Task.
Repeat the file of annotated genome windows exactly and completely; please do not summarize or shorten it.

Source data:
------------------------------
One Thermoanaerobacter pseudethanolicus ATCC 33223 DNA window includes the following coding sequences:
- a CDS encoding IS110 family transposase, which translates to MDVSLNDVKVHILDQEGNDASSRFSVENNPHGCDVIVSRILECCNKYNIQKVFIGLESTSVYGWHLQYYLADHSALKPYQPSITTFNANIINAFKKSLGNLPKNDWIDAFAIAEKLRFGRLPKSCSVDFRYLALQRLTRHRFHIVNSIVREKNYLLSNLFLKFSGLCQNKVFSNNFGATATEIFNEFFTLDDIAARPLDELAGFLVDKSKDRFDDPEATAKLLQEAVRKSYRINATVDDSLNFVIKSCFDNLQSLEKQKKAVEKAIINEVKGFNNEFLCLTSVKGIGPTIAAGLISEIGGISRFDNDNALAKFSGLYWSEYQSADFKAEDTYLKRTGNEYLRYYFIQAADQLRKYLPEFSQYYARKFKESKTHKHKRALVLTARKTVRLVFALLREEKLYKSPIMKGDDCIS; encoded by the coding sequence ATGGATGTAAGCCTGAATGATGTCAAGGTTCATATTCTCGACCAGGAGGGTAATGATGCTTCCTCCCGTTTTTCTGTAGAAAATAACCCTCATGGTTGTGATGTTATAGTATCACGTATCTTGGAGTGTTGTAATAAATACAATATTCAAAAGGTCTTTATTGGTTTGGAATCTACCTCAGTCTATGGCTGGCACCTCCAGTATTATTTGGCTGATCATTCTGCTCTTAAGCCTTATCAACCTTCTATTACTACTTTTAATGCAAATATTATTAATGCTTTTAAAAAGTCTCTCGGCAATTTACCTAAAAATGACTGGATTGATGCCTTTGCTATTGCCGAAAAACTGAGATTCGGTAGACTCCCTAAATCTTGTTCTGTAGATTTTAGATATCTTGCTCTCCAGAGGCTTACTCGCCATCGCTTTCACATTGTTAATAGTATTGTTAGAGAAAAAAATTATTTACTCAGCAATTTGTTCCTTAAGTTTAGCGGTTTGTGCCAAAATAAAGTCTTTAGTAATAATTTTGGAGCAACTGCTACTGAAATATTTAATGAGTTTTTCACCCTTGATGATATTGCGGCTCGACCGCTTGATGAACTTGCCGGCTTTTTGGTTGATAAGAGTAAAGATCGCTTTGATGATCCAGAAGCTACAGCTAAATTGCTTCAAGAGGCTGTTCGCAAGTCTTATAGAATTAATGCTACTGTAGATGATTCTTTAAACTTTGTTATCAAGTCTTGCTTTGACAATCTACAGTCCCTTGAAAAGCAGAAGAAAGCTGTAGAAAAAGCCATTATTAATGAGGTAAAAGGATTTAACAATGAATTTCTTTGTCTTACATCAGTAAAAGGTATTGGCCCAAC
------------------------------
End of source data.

One Thermoanaerobacter pseudethanolicus ATCC 33223 DNA window includes the following coding sequences:
- a CDS encoding IS110 family transposase, which translates to MDVSLNDVKVHILDQEGNDASSRFSVENNPHGCDVIVSRILECCNKYNIQKVFIGLESTSVYGWHLQYYLADHSALKPYQPSITTFNANIINAFKKSLGNLPKNDWIDAFAIAEKLRFGRLPKSCSVDFRYLALQRLTRHRFHIVNSIVREKNYLLSNLFLKFSGLCQNKVFSNNFGATATEIFNEFFTLDDIAARPLDELAGFLVDKSKDRFDDPEATAKLLQEAVRKSYRINATVDDSLNFVIKSCFDNLQSLEKQKKAVEKAIINEVKGFNNEFLCLTSVKGIGPTIAAGLISEIGGISRFDNDNALAKFSGLYWSEYQSADFKAEDTYLKRTGNEYLRYYFIQAADQLRKYLPEFSQYYARKFKESKTHKHKRALVLTARKTVRLVFALLREEKLYKSPIMKGDDCIS; encoded by the coding sequence ATGGATGTAAGCCTGAATGATGTCAAGGTTCATATTCTCGACCAGGAGGGTAATGATGCTTCCTCCCGTTTTTCTGTAGAAAATAACCCTCATGGTTGTGATGTTATAGTATCACGTATCTTGGAGTGTTGTAATAAATACAATATTCAAAAGGTCTTTATTGGTTTGGAATCTACCTCAGTCTATGGCTGGCACCTCCAGTATTATTTGGCTGATCATTCTGCTCTTAAGCCTTATCAACCTTCTATTACTACTTTTAATGCAAATATTATTAATGCTTTTAAAAAGTCTCTCGGCAATTTACCTAAAAATGACTGGATTGATGCCTTTGCTATTGCCGAAAAACTGAGATTCGGTAGACTCCCTAAATCTTGTTCTGTAGATTTTAGATATCTTGCTCTCCAGAGGCTTACTCGCCATCGCTTTCACATTGTTAATAGTATTGTTAGAGAAAAAAATTATTTACTCAGCAATTTGTTCCTTAAGTTTAGCGGTTTGTGCCAAAATAAAGTCTTTAGTAATAATTTTGGAGCAACTGCTACTGAAATATTTAATGAGTTTTTCACCCTTGATGATATTGCGGCTCGACCGCTTGATGAACTTGCCGGCTTTTTGGTTGATAAGAGTAAAGATCGCTTTGATGATCCAGAAGCTACAGCTAAATTGCTTCAAGAGGCTGTTCGCAAGTCTTATAGAATTAATGCTACTGTAGATGATTCTTTAAACTTTGTTATCAAGTCTTGCTTTGACAATCTACAGTCCCTTGAAAAGCAGAAGAAAGCTGTAGAAAAAGCCATTATTAATGAGGTAAAAGGATTTAACAATGAATTTCTTTGTCTTACATCAGTAAAAGGTATTGGCCCAAC